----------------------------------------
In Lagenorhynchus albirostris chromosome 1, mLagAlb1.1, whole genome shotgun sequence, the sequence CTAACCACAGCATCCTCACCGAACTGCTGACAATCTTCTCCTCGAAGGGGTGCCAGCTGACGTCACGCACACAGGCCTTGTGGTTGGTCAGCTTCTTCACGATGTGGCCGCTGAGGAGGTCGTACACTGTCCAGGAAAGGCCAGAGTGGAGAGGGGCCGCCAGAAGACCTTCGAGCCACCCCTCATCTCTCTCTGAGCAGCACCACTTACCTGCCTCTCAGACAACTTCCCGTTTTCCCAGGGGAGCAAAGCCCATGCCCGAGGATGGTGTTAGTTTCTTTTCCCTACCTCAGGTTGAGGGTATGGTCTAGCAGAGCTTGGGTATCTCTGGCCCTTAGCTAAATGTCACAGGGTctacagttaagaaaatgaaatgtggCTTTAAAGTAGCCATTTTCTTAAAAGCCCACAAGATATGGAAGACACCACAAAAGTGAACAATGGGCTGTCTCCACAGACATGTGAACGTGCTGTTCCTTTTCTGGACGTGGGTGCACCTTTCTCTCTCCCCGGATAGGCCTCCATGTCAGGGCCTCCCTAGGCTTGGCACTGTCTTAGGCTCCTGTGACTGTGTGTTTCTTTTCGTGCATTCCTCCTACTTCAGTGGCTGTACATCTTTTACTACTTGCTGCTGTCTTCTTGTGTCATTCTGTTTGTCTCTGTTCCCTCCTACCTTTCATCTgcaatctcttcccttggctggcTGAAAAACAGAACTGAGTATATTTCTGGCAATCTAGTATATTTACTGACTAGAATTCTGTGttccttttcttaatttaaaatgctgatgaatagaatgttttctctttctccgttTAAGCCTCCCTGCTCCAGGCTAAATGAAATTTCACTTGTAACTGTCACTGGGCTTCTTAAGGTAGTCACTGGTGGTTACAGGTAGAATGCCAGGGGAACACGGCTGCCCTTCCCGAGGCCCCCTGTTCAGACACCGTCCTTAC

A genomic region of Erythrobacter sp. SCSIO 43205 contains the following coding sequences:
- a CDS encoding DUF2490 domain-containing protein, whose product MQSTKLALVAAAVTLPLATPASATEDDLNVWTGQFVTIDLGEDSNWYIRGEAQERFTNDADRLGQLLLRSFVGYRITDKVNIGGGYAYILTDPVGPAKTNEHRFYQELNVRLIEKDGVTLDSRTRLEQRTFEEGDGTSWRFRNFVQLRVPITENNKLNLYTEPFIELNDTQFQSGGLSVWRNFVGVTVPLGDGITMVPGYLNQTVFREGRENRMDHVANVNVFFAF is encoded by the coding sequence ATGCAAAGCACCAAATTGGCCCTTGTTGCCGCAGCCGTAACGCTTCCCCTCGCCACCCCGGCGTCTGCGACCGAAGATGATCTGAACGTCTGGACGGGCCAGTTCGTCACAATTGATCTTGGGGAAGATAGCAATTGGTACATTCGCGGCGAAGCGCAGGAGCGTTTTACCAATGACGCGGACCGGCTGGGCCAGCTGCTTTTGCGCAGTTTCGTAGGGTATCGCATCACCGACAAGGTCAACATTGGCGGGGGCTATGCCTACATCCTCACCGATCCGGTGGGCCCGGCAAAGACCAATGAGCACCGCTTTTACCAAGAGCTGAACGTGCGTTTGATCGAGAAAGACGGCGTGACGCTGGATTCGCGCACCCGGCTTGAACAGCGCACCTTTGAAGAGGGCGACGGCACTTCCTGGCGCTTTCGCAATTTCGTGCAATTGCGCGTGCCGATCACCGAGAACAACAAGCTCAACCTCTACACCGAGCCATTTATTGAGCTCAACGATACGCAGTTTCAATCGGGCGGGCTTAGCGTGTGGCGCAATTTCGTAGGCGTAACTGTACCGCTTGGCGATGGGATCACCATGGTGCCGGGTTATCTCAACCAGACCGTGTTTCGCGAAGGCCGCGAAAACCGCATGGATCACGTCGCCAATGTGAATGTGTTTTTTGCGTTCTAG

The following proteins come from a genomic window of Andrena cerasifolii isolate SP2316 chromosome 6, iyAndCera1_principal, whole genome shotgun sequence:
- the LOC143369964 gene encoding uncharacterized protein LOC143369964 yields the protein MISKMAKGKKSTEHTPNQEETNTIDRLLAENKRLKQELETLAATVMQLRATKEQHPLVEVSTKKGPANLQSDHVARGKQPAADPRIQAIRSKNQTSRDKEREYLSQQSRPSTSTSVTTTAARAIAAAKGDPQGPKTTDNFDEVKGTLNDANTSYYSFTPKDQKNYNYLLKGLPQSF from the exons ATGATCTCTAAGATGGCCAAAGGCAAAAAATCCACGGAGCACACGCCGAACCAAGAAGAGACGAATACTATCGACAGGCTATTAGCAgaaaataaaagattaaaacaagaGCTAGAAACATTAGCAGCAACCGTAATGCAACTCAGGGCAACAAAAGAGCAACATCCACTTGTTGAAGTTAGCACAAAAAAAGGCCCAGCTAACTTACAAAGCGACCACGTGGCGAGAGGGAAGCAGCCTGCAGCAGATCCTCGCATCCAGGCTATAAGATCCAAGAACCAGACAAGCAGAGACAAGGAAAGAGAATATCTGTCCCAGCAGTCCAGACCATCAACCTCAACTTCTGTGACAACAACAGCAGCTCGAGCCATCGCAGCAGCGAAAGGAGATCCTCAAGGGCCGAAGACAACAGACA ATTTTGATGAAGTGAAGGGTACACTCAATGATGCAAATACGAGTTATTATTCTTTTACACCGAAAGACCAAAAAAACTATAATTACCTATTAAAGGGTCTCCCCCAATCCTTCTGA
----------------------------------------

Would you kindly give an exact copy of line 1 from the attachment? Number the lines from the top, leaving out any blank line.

In Lagenorhynchus albirostris chromosome 1, mLagAlb1.1, whole genome shotgun sequence, the sequence CTAACCACAGCATCCTCACCGAACTGCTGACAATCTTCTCCTCGAAGGGGTGCCAGCTGACGTCACGCACACAGGCCTTGTGGTTGGTCAGCTTCTTCACGATGTGGCCGCTGAGGAGGTCGTACACTGTCCAGGAAAGGCCAGAGTGGAGAGGGGCCGCCAGAAGACCTTCGAGCCACCCCTCATCTCTCTCTGAGCAGCACCACTTACCTGCCTCTCAGACAACTTCCCGTTTTCCCAGGGGAGCAAAGCCCATGCCCGAGGATGGTGTTAGTTTCTTTTCCCTACCTCAGGTTGAGGGTATGGTCTAGCAGAGCTTGGGTATCTCTGGCCCTTAGCTAAATGTCACAGGGTctacagttaagaaaatgaaatgtggCTTTAAAGTAGCCATTTTCTTAAAAGCCCACAAGATATGGAAGACACCACAAAAGTGAACAATGGGCTGTCTCCACAGACATGTGAACGTGCTGTTCCTTTTCTGGACGTGGGTGCACCTTTCTCTCTCCCCGGATAGGCCTCCATGTCAGGGCCTCCCTAGGCTTGGCACTGTCTTAGGCTCCTGTGACTGTGTGTTTCTTTTCGTGCATTCCTCCTACTTCAGTGGCTGTACATCTTTTACTACTTGCTGCTGTCTTCTTGTGTCATTCTGTTTGTCTCTGTTCCCTCCTACCTTTCATCTgcaatctcttcccttggctggcTGAAAAACAGAACTGAGTATATTTCTGGCAATCTAGTATATTTACTGACTAGAATTCTGTGttccttttcttaatttaaaatgctgatgaatagaatgttttctctttctccgttTAAGCCTCCCTGCTCCAGGCTAAATGAAATTTCACTTGTAACTGTCACTGGGCTTCTTAAGGTAGTCACTGGTGGTTACAGGTAGAATGCCAGGGGAACACGGCTGCCCTTCCCGAGGCCCCCTGTTCAGACACCGTCCTTAC